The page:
Poetry from Mahbub

If You Don’t —-

How do I move foreword

If you don’t tell me

Show me how to start

How do I do something better

If you don’t light on

How do I step right or left

If you sound less

How do I brood over

If you don’t hang me in blessed

How do I snap the glory of nature

If you don’t  accompany me

How do I laugh from heart

If you don’t open your eyes to me

Soft and see the blush

How do I think the world

If you don’t hug

All the things will run away behind

If you don’t respond

All the things are in dust

If you don’t come to me with the face of love.

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Poetry from Sudeep Adhikari


Ethics of Space Exploration

So I finally learned the ethics and politics

of space exploration.


Try to find life at the far corners

of unforgiving solitude. Shoot the kids

in Yemen and Afghanistan.


Go bonkers about the discovery of habitable

planets. Bomb the shit out of Aleppo

to make it  look like poor people’s Mars.


Hope the aliens from space are nice

and friendly. Kill the brothers from another country

if they drink beer in your bar.


So the space moralists told me,

“Nobody owns the moon”.


Damn fucking right!

I told them nobody owns Earth either.


Sudeep Adhikari is a structural engineer/Lecturer  from Kathmandu, Nepal.   His recent publications were with   Red Fez , Kyoto  , Your One Phone Call, Jawline Review, Anti-Heroin Chic, Yellow Mama, Fauna Quarterly, Beatnik Cowboys, After The Pause, Poetry Pacific, Silver Birch Press and  Vox Poetica.

Poetry from J.J. Campbell


that gnawing ache
complaining about
pain makes some
people believe you
are crazy
temptation makes
it so easy to want
to make them feel
your pain
swallow your pride
and become a martyr
i’ve heard good
the responsible one
i have always felt
like the stranger
in a strange land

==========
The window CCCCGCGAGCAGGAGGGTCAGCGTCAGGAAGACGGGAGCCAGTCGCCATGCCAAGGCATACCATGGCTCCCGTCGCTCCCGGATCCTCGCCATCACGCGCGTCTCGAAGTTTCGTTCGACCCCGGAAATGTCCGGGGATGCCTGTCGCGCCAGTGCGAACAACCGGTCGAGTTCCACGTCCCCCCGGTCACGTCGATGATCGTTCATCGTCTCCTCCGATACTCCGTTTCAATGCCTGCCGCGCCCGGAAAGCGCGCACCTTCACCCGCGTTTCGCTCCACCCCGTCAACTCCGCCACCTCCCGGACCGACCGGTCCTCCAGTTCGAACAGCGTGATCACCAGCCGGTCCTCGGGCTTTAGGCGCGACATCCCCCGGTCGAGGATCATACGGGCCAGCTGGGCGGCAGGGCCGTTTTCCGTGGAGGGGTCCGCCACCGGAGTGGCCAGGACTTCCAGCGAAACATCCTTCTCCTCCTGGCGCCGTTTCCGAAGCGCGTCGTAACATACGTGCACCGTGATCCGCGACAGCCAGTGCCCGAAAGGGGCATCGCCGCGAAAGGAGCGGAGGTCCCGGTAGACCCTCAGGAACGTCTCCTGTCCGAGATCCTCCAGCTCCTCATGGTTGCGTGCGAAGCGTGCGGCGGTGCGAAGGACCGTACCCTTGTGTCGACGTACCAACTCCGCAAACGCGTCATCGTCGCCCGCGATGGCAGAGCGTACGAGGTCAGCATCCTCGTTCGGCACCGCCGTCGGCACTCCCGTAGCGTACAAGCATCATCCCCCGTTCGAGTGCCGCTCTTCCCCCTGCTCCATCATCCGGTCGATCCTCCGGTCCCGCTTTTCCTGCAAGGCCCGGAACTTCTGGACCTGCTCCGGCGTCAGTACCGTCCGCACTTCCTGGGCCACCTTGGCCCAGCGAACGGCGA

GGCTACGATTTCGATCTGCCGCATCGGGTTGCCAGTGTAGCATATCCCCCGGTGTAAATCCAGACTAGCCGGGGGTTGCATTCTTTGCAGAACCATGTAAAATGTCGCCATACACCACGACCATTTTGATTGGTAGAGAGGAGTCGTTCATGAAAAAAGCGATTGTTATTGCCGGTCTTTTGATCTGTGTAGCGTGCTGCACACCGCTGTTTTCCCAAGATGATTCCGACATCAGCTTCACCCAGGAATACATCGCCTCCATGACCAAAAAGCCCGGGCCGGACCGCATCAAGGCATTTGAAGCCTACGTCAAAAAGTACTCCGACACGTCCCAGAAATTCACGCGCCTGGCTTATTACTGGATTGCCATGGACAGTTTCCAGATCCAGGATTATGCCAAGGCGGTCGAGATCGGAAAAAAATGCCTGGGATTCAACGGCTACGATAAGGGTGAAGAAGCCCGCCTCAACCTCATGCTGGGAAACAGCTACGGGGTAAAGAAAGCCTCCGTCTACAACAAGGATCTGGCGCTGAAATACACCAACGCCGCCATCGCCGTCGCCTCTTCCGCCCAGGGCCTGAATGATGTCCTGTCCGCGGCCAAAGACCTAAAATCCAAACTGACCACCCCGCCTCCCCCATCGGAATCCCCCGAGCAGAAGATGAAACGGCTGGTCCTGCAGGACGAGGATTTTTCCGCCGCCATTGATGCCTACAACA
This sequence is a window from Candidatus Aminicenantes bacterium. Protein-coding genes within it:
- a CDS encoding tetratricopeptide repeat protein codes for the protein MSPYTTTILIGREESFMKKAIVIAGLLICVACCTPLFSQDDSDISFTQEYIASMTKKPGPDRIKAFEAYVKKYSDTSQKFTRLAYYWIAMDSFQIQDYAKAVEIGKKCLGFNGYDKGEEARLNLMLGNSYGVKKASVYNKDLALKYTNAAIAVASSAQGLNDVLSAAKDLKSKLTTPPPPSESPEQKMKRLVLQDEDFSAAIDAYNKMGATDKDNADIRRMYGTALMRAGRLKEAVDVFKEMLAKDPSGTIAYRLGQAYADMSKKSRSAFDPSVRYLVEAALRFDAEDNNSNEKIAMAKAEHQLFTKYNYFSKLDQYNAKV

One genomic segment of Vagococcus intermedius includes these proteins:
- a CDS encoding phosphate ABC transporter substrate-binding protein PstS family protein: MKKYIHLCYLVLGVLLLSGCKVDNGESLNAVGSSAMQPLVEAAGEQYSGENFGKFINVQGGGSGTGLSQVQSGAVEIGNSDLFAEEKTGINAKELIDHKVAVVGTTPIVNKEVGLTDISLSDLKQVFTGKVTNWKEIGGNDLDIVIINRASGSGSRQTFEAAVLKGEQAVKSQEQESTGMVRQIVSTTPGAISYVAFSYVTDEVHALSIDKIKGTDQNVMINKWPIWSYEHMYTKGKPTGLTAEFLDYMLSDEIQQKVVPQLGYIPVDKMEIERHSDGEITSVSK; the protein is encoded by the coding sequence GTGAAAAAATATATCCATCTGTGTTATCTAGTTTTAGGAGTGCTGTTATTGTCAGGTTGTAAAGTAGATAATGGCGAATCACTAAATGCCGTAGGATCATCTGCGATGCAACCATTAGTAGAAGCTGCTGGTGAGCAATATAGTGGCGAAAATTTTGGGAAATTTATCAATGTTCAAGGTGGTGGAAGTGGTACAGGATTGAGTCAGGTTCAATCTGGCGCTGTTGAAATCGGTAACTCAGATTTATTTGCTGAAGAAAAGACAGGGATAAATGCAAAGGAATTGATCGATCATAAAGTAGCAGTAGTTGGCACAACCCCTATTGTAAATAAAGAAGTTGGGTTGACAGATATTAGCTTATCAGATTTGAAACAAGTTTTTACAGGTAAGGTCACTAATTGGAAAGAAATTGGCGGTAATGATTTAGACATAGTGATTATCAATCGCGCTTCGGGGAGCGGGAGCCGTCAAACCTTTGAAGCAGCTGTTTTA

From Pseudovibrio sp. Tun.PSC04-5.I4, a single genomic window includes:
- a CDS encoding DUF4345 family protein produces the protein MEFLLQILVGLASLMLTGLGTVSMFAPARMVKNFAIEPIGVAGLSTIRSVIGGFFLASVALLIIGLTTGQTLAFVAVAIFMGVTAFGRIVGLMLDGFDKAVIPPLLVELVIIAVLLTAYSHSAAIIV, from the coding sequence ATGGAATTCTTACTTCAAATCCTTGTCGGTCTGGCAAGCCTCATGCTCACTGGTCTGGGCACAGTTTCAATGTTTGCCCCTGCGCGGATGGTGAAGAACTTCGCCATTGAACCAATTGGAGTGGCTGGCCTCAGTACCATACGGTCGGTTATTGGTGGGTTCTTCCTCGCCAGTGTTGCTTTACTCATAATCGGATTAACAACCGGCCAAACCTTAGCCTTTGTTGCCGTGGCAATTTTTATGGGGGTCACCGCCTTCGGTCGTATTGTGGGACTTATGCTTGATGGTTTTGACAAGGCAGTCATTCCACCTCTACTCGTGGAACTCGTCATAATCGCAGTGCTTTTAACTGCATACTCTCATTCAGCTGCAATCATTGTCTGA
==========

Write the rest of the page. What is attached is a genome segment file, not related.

i so want to believe
that i’m actually
allowed to be happy
but i have no fucking
evidence at all that
happiness is even
a fucking option
this is what happens
when a father decides
that work is more
important than family
there is no joy in
being the responsible
one making sure this
bloodline fucking
call it art
spill some
paint on a
canvas and
call it art
up is down
low is high
you may
zig and i
will not
i have no
desire to be
better than
a chunk
the nagging aches
and pains of getting
the years of being
care free and living
life always find a
way to take a chunk
out of you before
it’s all over
a homeless guy once
told me that he never
trusted any fucker
interested in having
a pretty corpse
i passed him a bottle
of whiskey and said
all you need to hear at your high school graduation
seek out
the truth
and let the
roam free
there are
no special
death and
only then
will you
of now


Christopher Bernard reviews Territory of Dawn: The Selected Poems of Eunice Odio

Celestial Objects

Eunice Odio

Eunice Odio



Territory of Dawn: The Selected Poems of Eunice Odio

Translated by Keith Ekiss, Sonia P. Ticas and Mauricio Espinoza

The Bitter Oleander Press



A review by Christopher Bernard


It has often been said that modern man is in need of a new religion, of a new God, that the old religions and old gods, apparently resurgent throughout the world, are in fact in a battle to the death with a vision of the universe offered by modern science that differs so greatly from that of the Great Axial age from which most of the world’s great religions emerged that they cannot hope to remain relevant for long.

Either they will die, or they will destroy the scientific vision of the world, and by so doing, since they will find themselves unable to renounce the instruments of power science has made possible (though, to be consistent, they should renounce both subatomic theory and nuclear bombs, the theory of evolution and the internet, climatology and drones – but when has a fear of logical inconsistency ever stopped a martinet more powerful than a schoolmaster?), they will destroy the world, or, if not the world, civilization, and thus bring the human experiment to a spectacular end, to say nothing of the Final Judgment that a number of religions have long portended.